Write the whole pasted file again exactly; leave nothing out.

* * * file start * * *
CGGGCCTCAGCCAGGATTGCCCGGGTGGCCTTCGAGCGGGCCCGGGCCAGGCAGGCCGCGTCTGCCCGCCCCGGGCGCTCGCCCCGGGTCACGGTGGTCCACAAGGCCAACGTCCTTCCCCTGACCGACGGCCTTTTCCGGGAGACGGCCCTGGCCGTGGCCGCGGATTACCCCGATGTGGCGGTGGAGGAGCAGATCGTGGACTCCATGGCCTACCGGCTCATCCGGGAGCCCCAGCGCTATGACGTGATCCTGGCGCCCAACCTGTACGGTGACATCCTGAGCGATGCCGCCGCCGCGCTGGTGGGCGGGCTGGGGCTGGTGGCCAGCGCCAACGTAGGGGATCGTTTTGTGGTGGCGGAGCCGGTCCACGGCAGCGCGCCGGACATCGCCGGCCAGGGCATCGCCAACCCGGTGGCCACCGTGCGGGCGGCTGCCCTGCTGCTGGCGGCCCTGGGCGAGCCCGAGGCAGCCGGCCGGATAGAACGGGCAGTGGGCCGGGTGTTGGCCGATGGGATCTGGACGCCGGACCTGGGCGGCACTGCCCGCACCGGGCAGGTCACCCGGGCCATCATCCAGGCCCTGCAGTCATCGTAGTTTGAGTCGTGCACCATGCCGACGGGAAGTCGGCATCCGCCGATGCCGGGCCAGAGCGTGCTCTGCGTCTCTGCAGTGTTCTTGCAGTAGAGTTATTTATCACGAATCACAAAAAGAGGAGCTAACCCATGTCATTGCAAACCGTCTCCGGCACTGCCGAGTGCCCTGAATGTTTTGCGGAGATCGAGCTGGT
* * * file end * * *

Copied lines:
CGGGCCTCAGCCAGGATTGCCCGGGTGGCCTTCGAGCGGGCCCGGGCCAGGCAGGCCGCGTCTGCCCGCCCCGGGCGCTCGCCCCGGGTCACGGTGGTCCACAAGGCCAACGTCCTTCCCCTGACCGACGGCCTTTTCCGGGAGACGGCCCTGGCCGTGGCCGCGGATTACCCCGATGTGGCGGTGGAGGAGCAGATCGTGGACTCCATGGCCTACCGGCTCATCCGGGAGCCCCAGCGCTATGACGTGATCCTGGCGCCCAACCTGTACGGTGACATCCTGAGCGATGCCGCCGCCGCGCTGGTGGGCGGGCTGGGGCTGGTGGCCAGCGCCAACGTAGGGGATCGTTTTGTGGTGGCGGAGCCGGTCCACGGCAGCGCGCCGGACATCGCCGGCCAGGGCATCGCCAACCCGGTGGCCACCGTGCGGGCGGCTGCCCTGCTGCTGGCGGCCCTGGGCGAGCCCGAGGCAGCCGGCCGGATAGAACGGGCAGTGGGCCGGGTGTTGGCCGATGGGATCTGGACGCCGGACCTGGGCGGCACTGCCCGCACCGGGCAGGTCACCCGGGCCATCATCCAGGCCCTGCAGTCATCGTAGTTTGAGTCGTGCACCATGCCGACGGGAAGTCGGCATCCGCCGATGCCGGGCCAGAGCGTGCTCTGCGTCTCTGCAGTGTTCTTGCAGTAGAGTTATTTATCACGAATCACAAAAAGAGGAGCTAACCCATGTCATTGCAAACCGTCTCCGGCACTGCCGAGTGCCCTGAATGTTTTGCGGAGATCGAGCTGGT